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Chicago Blackhawks

Connor Murphy hasn’t been player Blackhawks need

Murphy
Robin Alam/Icon Sportswire

It was a difficult summer for the Chicago Blackhawks. A team that is always under pressure from the salary cap finally buckled and traded away skill in the name of stability. It was a gamble by general manager Stan Bowman, and the results have been a mixed bag through six games.

The team is 4-1-1, so the roll of the dice has paid off in the standings — at least through the first few weeks of the season. There are still plenty of reasons to be concerned about the Blackhawks, despite their strong start, however.

One of the top issues that Chicago is facing is the play and subsequent handling of Connor Murphy. He is the player who, at this stage of his career in the Windy City, is known as “the guy we traded Niklas Hjalmarsson for.” Fair or not, that’s the context under which Murphy became a member of the Blackhawks.

He is a 24-year-old who was asked to replace a cornerstone of three Stanley Cup-winning teams. The sell from management was that his contract (five more years of control at a $3.85 million cap hit) was more stable than Hjalmarsson’s (two more years left at a $4.1 million cap hit). One player was going to need a substantial raise in two seasons, while one won’t need a new contract until 2022.

That reasoning looks fine on paper, as long as Murphy is able to play at a level similar to Hjalmarsson. It was clear that this was a big ask when the trade went down, and the reality hasn’t been any prettier for Murphy as the season has unfolded. The defensive defenseman needs help breaking the puck out of the offensive zone, and so far, that just hasn’t happened.

Instead, he’s been scratched twice and has been a noticeable drag on Chicago’s possession metrics. Cornerstone defenders don’t get scratched by the Blackhawks, no matter what kind of mistakes they make. Duncan Keith and Brent Seabrook — and Hjalmarsson when he was on the roster — were gameday locks if they were healthy. That was the kind of player Chicago thought it was getting in Murphy.

Duncan Keith won’t ever be a healthy scratch, no matter what kinds of errors he makes. (Photo by Robin Alam/Icon Sportswire)

Instead, he is stuck trying to prove himself on a team that is currently carrying eight defensemen. That’s not an ideal setup, especially when one of your biggest offseason acquisitions is trying to establish himself as a day-to-day player on a team with championship aspirations.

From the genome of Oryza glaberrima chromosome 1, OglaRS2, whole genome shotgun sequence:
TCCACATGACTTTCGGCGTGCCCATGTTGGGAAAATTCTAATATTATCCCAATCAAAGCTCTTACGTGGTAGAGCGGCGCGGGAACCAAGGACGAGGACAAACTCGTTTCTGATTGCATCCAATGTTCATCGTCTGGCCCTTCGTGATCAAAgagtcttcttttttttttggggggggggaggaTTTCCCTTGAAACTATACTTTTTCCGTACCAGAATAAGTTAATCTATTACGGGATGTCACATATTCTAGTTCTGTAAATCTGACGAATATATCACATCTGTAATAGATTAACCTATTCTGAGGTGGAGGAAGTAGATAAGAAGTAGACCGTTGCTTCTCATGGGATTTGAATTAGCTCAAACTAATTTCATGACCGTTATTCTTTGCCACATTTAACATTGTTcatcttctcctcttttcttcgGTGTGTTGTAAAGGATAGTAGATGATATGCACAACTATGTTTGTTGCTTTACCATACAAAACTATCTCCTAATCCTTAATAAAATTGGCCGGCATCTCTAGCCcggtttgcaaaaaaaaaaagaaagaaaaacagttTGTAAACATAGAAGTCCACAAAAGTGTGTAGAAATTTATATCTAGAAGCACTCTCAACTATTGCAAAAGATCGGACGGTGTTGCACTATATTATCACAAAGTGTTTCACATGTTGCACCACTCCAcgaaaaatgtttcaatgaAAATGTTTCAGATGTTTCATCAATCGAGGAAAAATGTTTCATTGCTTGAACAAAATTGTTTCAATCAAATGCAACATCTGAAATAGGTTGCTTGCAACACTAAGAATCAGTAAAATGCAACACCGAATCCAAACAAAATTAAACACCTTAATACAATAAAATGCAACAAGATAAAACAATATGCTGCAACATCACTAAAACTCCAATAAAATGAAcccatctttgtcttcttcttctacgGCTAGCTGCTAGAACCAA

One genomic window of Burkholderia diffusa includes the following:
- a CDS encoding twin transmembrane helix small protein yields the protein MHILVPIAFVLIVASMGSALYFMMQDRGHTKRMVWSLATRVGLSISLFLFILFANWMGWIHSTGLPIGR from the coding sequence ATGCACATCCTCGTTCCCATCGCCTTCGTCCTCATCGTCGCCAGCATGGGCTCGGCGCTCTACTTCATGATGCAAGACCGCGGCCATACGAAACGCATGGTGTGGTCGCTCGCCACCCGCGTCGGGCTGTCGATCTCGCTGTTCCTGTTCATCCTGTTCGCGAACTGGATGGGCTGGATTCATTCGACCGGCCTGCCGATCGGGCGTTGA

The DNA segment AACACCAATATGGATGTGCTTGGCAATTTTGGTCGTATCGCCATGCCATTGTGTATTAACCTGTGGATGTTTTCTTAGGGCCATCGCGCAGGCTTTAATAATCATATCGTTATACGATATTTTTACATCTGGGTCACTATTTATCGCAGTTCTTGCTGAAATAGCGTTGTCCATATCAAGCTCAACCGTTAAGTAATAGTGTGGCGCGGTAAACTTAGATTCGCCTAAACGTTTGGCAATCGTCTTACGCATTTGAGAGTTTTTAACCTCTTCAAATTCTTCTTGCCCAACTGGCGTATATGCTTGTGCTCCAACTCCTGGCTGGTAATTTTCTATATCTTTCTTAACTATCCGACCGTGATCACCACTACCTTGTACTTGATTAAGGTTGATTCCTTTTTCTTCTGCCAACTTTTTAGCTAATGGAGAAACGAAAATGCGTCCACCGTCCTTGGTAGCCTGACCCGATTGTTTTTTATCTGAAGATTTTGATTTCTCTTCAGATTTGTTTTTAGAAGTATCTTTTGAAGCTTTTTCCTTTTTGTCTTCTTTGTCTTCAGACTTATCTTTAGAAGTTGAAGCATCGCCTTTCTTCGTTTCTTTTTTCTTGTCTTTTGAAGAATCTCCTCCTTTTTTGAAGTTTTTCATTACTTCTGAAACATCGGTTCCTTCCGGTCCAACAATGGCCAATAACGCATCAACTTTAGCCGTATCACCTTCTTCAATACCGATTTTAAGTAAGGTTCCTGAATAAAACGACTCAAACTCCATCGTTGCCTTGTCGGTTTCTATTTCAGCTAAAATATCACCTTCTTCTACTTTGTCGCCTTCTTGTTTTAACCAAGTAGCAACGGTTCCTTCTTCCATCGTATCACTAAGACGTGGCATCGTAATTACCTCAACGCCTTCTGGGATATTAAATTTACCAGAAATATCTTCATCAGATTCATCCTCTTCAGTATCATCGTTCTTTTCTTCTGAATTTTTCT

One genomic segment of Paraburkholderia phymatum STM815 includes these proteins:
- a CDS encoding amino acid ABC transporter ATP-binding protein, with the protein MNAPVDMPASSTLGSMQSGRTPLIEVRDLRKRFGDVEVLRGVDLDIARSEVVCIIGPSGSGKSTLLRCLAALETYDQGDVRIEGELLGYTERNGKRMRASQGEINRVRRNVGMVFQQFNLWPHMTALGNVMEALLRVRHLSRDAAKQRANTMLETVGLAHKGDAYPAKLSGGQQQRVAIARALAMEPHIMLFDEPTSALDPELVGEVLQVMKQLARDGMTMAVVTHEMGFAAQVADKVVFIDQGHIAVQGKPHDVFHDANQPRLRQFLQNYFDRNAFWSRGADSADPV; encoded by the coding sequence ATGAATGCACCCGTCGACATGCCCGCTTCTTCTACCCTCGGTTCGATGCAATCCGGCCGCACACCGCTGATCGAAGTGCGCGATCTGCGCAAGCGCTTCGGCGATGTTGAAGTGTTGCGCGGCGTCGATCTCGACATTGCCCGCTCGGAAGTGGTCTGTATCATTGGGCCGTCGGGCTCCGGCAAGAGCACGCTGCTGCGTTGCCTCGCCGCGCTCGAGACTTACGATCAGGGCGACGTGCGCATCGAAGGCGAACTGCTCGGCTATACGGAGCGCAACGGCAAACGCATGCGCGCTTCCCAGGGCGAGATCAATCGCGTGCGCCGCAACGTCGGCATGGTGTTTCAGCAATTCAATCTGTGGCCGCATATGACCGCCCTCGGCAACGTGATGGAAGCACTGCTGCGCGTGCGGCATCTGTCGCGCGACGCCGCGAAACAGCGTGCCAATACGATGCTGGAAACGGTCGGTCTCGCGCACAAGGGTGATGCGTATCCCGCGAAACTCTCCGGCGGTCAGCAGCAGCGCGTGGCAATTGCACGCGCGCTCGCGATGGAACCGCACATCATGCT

If coach Joel Quenneville truly saw Murphy as the heir apparent to Hjalmarsson, then he’d be giving him more leash to play with instead of scratching him for PTO-turned-roster player Cody Franson. When Franson signed his one-year deal, he was considered a potential option for the third pairing. Meanwhile, Murphy was thought to be a lock on the second unit because of the sacrifices the Blackhawks made to acquire him.

That isn’t how things have shaken out, and with Jan Rutta impressing early and Franson setting up important goals, Murphy has been left on the back burner. No matter how Quenneville tries to spin things, it’s a bad look.

Last week, when Chicago took on the Montreal Canadiens, Murphy sat for Franson, and Quenneville had this to say about the move:

“It’s certainly not fun when you have to make the decision, not fun for the guys who don’t get to play. But (Franson) had a real good camp for us. We’ve got to get him in at some point. … It’s not an easy call.”

We’ve got to get him in at some point? Really? Chicago was in dire need of right-handed defensemen last season, but it seems like there has been a serious overcorrection. Teams can get into trouble when “money plays” is the baseline philosophy, but Murphy needs to be a regular roster player if he’s ever going to sniff the kind of impact Hjalmarsson made when he was in Chicago.

And if the Blackhawks have already decided that Murphy isn’t going to pan out, then that trade looks even worse than it did when it happened. It’s not like the team secured a lot of cap relief in the short-term.

The facts are clear here, and none of them are pretty for the Blackhawks or Murphy. The defenseman has stunk when he’s been able to get playing time, and his relative corsi for percentage of -7.63 is the worst among all Chicago defensemen. So maybe he doesn’t deserve to get into games since he’s not playing well, but it’s not as if his game has radically changed over the summer. Why would the Blackhawks have expected him to be markedly better immediately following the trade?

Arizona saw Muphy as an expendable piece once Hjalmarsson was offered up. And now Chicago isn’t even giving him a few weeks to settle in and find his game.

The NHL season is a long one, but the Murphy experiment has been a giant bust to this point for the Blackhawks.

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